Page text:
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When I saw the title of this blog post over on Knits for Life, I internally rolled my eyes. “The world’s best yarn storage idea? Right…”

But after I saw the images … I kind of agree! I have balls and skeins of yarn in random boxes, bags, and drawers all over my house. This yarn storage idea is great because it’s attractive and functional. Storing yarn on a pegboard has some very big plusses: you see every single color of yarn that you own, you get a piece of awesome, ever-changing wall art, and it probably absorbs echo in the room, to boot.

Since you’d probably take off the labels to store the yarn this way, you could create a catalog of your yarns by tying a piece of yarn to the label and storing them in a box.

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Laura Cochrane

I’m an editor at MAKE and CRAFT. I like hiking, biking, and etymology.


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Comments

  1. Little Red says:

    I think the combination of dust and moths would deter me from this… but put it inside a glass-fronted display case and I’d be all over it!

      1. Captain Hook says:

        IKEA is crucial for storing my stash of 50-, 100-, and 150-gram balls of German sock yarn. I wouldn’t think of exposing it to dust, moths, pet beaks and talons/claws, cooking smells, mildew, fading, our spider housemates, and other forms of exposure wear.

        I snug up the manufacturer’s label (retaping it), then pack the balls in two-gallon ziplock bags, bought by the x-hundred at Cash and Carry. Packed with care, they line up nicely in my 15- to 30-year-old IKEA Billy units. There they are behind the doors, sorted by type, weight, and color line, easy to scan.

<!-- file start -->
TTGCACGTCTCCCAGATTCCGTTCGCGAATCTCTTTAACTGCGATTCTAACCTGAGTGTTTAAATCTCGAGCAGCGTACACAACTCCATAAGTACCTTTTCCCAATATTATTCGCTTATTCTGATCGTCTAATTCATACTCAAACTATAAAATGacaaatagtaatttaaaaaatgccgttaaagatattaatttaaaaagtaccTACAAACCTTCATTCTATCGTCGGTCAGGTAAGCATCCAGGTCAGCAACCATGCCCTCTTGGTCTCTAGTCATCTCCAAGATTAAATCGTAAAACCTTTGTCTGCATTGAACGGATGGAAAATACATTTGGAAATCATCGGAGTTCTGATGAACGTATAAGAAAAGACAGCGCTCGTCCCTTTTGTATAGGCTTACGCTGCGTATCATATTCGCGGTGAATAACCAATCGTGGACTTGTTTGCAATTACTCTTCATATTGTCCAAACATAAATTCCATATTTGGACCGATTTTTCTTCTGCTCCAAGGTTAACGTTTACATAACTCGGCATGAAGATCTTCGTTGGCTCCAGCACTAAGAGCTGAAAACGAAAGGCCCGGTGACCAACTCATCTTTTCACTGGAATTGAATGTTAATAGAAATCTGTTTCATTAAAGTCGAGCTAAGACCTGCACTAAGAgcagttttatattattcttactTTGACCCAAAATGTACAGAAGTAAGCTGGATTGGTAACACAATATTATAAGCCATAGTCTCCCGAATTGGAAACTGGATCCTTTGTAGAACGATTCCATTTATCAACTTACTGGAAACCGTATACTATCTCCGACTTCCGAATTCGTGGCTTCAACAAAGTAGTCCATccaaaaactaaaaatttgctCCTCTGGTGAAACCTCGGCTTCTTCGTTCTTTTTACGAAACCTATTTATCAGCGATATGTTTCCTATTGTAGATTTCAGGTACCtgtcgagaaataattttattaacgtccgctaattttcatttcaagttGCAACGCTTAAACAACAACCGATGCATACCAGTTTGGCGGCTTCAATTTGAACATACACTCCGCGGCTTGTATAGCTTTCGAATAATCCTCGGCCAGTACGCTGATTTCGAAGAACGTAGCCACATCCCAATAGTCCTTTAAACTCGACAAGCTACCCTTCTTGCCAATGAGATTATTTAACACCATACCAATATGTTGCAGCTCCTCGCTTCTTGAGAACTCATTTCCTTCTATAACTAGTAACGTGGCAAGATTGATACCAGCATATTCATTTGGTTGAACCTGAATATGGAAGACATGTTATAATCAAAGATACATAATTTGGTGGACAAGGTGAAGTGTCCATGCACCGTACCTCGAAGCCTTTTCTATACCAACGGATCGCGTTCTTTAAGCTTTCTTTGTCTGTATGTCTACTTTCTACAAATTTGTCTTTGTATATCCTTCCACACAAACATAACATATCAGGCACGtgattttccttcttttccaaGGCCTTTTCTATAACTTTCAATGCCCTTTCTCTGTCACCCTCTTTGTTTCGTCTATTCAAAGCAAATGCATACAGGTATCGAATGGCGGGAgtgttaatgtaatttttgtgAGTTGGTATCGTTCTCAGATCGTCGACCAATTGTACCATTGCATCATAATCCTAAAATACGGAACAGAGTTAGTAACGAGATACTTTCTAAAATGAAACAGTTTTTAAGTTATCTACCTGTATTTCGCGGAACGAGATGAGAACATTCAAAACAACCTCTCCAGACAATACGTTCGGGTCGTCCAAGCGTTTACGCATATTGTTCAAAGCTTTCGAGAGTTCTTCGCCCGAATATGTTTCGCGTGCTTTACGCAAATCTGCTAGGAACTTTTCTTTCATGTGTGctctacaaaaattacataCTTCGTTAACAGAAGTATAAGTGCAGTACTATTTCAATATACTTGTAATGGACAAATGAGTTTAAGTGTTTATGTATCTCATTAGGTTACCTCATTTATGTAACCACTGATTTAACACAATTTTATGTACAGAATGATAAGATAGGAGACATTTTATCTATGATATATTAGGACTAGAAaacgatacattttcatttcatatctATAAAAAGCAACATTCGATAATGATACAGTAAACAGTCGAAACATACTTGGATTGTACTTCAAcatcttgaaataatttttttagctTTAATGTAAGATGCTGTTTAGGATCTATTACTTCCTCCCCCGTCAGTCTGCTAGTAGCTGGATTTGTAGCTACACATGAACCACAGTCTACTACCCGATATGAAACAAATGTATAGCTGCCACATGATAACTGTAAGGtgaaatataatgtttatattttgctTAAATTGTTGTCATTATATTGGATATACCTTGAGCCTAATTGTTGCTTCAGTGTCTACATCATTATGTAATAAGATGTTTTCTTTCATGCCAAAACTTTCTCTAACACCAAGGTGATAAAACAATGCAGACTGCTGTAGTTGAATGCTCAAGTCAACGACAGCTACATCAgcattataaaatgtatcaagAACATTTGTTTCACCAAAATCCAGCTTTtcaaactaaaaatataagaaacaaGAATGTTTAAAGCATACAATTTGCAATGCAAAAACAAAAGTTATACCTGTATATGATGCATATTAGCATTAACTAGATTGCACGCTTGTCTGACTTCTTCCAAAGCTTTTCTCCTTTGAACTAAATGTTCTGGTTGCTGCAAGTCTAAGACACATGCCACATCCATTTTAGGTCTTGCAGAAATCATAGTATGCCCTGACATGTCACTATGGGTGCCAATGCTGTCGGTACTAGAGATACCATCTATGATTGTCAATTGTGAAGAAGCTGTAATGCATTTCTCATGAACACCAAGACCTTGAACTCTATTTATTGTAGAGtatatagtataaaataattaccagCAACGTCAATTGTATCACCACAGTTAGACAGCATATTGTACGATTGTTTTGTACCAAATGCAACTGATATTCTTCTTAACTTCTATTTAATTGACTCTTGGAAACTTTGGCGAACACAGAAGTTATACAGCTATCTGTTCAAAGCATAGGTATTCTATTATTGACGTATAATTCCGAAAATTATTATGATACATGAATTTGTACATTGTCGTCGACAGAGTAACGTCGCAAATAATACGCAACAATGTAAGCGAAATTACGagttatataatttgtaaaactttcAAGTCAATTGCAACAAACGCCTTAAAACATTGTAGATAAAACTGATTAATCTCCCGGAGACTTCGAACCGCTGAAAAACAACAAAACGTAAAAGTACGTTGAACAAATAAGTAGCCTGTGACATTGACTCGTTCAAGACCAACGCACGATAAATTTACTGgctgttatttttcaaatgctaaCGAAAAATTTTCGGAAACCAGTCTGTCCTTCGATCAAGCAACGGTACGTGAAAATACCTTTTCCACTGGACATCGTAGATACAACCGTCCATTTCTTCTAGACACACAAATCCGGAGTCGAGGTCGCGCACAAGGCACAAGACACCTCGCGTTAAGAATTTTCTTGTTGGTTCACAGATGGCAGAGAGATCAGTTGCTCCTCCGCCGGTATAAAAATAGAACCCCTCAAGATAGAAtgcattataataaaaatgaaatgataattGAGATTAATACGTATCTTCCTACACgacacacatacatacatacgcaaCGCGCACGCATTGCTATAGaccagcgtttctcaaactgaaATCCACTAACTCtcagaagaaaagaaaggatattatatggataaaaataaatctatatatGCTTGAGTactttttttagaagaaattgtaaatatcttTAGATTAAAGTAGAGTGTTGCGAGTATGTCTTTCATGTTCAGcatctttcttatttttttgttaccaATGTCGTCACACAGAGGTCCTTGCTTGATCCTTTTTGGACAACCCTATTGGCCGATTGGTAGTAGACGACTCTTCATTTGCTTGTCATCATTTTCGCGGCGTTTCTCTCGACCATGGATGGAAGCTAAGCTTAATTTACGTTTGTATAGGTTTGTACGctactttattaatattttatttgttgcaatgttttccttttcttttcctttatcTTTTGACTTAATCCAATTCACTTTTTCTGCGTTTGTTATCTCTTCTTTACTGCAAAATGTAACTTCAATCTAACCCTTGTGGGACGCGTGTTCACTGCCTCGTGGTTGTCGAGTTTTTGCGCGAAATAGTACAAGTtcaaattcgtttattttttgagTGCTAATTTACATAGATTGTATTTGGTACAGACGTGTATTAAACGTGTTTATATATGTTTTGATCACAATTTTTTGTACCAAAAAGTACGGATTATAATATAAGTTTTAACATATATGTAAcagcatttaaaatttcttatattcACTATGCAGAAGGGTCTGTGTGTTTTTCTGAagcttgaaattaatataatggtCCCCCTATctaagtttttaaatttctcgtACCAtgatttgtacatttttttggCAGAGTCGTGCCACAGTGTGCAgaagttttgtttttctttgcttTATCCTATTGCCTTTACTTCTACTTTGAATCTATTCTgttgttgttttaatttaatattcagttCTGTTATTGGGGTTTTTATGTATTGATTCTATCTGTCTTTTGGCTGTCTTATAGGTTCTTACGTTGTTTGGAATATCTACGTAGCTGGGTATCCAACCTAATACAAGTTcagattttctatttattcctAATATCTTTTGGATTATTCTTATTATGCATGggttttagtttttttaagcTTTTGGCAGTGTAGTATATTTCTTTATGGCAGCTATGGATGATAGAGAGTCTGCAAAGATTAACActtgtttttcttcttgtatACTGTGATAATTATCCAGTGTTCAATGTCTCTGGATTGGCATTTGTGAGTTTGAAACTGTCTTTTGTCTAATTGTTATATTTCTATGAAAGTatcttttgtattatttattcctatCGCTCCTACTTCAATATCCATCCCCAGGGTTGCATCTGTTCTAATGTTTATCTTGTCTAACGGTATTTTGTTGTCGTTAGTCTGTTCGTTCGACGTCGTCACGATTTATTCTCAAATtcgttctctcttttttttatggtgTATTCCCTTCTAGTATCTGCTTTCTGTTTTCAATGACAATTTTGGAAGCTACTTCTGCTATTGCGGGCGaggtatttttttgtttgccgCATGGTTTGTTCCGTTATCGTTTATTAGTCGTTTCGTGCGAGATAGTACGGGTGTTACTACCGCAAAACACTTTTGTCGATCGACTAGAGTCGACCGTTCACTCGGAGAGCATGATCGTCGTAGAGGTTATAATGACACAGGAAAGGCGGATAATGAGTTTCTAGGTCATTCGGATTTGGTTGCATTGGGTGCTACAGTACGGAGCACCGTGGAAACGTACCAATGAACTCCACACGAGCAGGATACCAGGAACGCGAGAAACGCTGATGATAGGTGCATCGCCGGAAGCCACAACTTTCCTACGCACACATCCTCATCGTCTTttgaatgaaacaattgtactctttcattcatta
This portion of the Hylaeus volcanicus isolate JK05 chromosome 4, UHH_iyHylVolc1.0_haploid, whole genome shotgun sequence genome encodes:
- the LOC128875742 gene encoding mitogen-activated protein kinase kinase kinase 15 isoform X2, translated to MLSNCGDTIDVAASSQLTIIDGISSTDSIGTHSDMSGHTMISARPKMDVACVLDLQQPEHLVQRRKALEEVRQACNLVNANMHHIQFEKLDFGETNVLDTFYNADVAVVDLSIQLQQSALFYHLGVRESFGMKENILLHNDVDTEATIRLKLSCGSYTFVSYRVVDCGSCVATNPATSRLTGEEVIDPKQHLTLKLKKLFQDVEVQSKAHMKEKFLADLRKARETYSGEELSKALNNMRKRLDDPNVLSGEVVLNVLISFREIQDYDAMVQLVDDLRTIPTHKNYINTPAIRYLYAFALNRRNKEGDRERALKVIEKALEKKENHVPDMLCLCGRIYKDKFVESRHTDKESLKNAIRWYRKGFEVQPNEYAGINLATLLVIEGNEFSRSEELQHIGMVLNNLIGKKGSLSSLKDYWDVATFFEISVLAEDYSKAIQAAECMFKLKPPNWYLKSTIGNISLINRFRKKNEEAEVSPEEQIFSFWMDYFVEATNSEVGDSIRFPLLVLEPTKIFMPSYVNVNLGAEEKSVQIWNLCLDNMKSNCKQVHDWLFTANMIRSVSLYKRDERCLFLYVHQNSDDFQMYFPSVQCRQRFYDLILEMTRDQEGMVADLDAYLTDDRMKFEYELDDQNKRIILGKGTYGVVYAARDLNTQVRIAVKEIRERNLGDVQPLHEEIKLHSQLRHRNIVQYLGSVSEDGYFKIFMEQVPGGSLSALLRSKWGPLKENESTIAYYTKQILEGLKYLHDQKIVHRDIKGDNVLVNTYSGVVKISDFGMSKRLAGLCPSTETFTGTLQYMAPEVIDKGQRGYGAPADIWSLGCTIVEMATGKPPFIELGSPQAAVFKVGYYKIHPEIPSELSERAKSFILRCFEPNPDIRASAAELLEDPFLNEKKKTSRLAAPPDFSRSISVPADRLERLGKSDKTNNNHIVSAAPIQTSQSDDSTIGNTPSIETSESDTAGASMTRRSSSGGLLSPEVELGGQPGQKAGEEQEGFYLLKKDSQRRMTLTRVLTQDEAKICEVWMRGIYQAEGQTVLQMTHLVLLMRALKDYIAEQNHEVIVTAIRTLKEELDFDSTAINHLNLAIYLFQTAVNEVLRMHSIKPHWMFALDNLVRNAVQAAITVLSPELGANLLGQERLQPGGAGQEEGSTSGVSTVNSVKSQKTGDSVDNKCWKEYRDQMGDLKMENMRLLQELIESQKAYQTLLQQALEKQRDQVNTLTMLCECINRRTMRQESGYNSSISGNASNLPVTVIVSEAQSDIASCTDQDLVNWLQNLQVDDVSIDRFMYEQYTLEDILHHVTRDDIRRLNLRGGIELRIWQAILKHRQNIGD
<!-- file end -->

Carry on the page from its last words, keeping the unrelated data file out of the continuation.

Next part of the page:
Most of the cheap acrylic worsted is caked up with a yarn winder. Cakes are zipped into the boxy-format plastic pouches that my linens have come in over the past three decades, then are stored in an IKEA Pax unit that I found in their as-is room about ten years ago for a song.

        Yarn for donated garments is in regular brown boxes or in inexpensive top-zippered woven vinyl shopping bags IKEA used to sell. Sort of like the DIMPA line. They fit perfectly in the closet in the parrot’s room. Contents inventory goes on a tag on the handle, since the bags are opaque.

        Miscellaneous stuff stores in a tall IKEA Aneboda unit in the guest room. These assorted lots are packed in the square clear zippered linen bags. (If you don’t have those, try Herrschners.)

        I keep a yarnventory in NeoOffice–easy to maintain as part of bringing new yarn into the stash and removing yarn from it for use/organizing as I go, which is daily. Before any new yarn is secured, no matter how killer the deal, I must have a plan for fitting it into existing storage space. When I destash, frog out despised works in progress, or find winter projects that gardening interrupted the previous spring, things get…creative fermenty. I wouldn’t want to see all my yarn types. If I did, I’d never get anything completed.

  2. Jen P says:

    Love the idea, just hope those skeins were very loosely wound. Would hate to find my natural fibers had lost their elasticity.

    1. The large core on yarn winders is a good design feature: when you remove the ball, it has plenty of room to slowly unwind in on itself, relieving the tension created when winding. Combined with winding with less tension in the first place, I think your yarns should be safe. I haven’t had any problems, and I’ve been using the winder for a while now :)

  3. auraariel says:

    This look super cool! BUT in my house this is a mess waiting to happen. My cats would knock every single ball of yarn down and play with it. With the thought “I know you put all this yarn here for me! Why else would you leave it somewhere where i can see it!” Crocheting can be very hard in my house. lol

  4. Jill says:

    I have my yarn stored this way (Knits for life is my sister) and I have a 9 month old cat who would EAT ALL THE YARN if allowed. My yarn has been completely safe from her. Dust has also not been an issue (I’ve had my yarn like this for a few months now). The storage methods I used previously, even in drawers, accumulated more dust than the pegboard wall does. The only real set back is that as you use the yarn it doesn’t look as nice as it leaves gaps, but this is easily solved with a little rearranging.